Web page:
China proposes tighter restrictions on foreign websites

Charles Clover
A man checks out the homepage of Google internet search engine in an office in Washington, DC, on February 8, 2011.
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Foreign websites in China face new restrictions under a proposal that seeks to force internet service providers to block access to everything with a domain registered outside the country.

The draft legislation is the latest in a series of tough measures designed to bolster the so-called Great Firewall, China's online censorship apparatus.

Many foreign websites, including Google, , Twitter, YouTube and many foreign news websites, are already blocked.

Industry analysts say the rules, disseminated on Monday, fit a new pattern in which the government is making its powers and the limits of dissent more explicit and public rather than denying their existence.

Google's search engine was available in China

The new rules are part of a set of draft revisions to Chinese regulations on managing internet domain names. Article 37 of the draft states: "For domain names engaging in network access within the borders, but which are not managed by domestic domain name registration service bodies, internet access service providers may not provide network access services."

Experts were still studying the draft rules on Tuesday. Charlie Smith of, a website devoted to monitoring Chinese online censorship, said the wording appeared to be purposefully vague, which in practice could allow enforcement agencies to do with it what they wished. "I think the language being used is probably not exactly clear and that the authorities have purposely made things unclear and open to interpretation or, as the case may be, misinterpretation" he said.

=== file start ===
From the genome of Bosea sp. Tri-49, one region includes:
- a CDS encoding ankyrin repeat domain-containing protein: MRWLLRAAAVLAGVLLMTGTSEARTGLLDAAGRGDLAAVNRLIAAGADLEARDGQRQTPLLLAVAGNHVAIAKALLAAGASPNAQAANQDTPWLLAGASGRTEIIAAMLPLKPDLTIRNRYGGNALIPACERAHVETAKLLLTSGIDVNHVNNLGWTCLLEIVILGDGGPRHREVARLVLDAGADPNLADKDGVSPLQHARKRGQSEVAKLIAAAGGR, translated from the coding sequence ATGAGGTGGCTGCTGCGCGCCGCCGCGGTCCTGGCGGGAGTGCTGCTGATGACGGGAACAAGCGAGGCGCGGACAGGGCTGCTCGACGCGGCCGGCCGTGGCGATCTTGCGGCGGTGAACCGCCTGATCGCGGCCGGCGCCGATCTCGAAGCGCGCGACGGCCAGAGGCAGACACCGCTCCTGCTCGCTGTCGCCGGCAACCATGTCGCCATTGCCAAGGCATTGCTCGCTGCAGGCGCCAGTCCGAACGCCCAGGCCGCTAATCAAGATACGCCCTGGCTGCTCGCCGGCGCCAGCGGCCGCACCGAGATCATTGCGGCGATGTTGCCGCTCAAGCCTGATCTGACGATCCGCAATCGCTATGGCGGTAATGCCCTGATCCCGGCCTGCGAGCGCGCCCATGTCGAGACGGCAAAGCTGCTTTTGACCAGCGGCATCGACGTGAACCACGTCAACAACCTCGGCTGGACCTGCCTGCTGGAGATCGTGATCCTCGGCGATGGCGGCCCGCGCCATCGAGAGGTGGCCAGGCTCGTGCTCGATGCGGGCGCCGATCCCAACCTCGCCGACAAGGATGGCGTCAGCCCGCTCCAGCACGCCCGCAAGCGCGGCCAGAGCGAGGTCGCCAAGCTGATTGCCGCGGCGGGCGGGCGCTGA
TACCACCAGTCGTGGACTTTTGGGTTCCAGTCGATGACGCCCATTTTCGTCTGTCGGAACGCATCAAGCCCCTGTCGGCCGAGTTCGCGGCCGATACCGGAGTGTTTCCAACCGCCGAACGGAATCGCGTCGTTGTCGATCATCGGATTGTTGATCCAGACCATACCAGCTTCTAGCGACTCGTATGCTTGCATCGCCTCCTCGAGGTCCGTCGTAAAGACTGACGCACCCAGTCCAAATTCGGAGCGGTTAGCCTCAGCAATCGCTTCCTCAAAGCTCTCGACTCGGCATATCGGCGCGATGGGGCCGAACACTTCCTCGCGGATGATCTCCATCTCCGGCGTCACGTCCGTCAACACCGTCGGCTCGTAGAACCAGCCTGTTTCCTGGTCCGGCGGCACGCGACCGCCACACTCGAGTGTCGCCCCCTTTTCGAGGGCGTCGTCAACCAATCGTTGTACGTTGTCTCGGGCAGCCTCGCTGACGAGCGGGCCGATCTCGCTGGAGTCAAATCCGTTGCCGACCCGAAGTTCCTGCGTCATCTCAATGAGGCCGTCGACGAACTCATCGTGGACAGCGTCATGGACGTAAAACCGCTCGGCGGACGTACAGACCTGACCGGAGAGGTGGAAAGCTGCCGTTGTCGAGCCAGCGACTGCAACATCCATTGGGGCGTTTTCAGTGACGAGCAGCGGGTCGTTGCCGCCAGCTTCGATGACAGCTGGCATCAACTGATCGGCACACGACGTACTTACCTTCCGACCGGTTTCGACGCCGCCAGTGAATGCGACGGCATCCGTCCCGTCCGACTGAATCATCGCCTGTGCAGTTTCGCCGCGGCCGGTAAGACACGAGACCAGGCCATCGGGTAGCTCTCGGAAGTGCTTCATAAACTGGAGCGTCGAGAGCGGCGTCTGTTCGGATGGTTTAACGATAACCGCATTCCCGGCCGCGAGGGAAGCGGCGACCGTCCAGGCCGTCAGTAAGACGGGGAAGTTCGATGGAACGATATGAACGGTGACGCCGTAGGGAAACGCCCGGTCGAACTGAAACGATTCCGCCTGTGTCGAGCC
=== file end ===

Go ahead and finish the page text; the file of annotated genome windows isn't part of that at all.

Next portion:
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It remains to be seen whether the draft law will eventually be implemented, and whether, even if implemented, it will be enforced. Similarly dire sounding laws have been passed recently with no noticeable effect on the already difficult environment for foreign internet companies in China.

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One such new law, brought into force this month, handed Beijing draconian powers to stop foreign companies or partly foreign-owned companies from publishing online without approval from the broadcast regulator, the State Administration of Press, Publication, Radio, Film and Television.

So far, however, according to some foreign publishers and foreign chambers of commerce in Beijing contacted by the Financial Times, no one has been affected by the new law.

Experts say that the directives simply formalize long-held powers the government has rarely hesitated to use in practice: the ability to block online content, whether foreign or domestic.

One foreign owned online publisher who asked to remain anonymous said there had been no contact from the regulator on the new rules, in a break from usual practice. "Instead there has been silence. Its almost eerie. No one has met with us for about six months," they said.